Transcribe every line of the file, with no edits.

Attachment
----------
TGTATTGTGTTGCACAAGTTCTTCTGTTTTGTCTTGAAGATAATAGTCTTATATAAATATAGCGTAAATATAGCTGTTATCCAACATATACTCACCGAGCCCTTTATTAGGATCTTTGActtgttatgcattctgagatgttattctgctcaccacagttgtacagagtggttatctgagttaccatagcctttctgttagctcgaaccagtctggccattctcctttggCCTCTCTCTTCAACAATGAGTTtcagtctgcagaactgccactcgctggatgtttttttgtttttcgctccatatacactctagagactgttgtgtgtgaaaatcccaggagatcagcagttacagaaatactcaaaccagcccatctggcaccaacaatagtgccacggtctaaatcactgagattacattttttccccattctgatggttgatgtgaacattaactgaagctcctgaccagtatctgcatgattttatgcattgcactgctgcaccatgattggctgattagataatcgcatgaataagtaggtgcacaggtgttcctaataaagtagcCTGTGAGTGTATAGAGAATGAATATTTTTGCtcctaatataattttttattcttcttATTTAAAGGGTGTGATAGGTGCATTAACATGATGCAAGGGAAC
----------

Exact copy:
TGTATTGTGTTGCACAAGTTCTTCTGTTTTGTCTTGAAGATAATAGTCTTATATAAATATAGCGTAAATATAGCTGTTATCCAACATATACTCACCGAGCCCTTTATTAGGATCTTTGActtgttatgcattctgagatgttattctgctcaccacagttgtacagagtggttatctgagttaccatagcctttctgttagctcgaaccagtctggccattctcctttggCCTCTCTCTTCAACAATGAGTTtcagtctgcagaactgccactcgctggatgtttttttgtttttcgctccatatacactctagagactgttgtgtgtgaaaatcccaggagatcagcagttacagaaatactcaaaccagcccatctggcaccaacaatagtgccacggtctaaatcactgagattacattttttccccattctgatggttgatgtgaacattaactgaagctcctgaccagtatctgcatgattttatgcattgcactgctgcaccatgattggctgattagataatcgcatgaataagtaggtgcacaggtgttcctaataaagtagcCTGTGAGTGTATAGAGAATGAATATTTTTGCtcctaatataattttttattcttcttATTTAAAGGGTGTGATAGGTGCATTAACATGATGCAAGGGAAC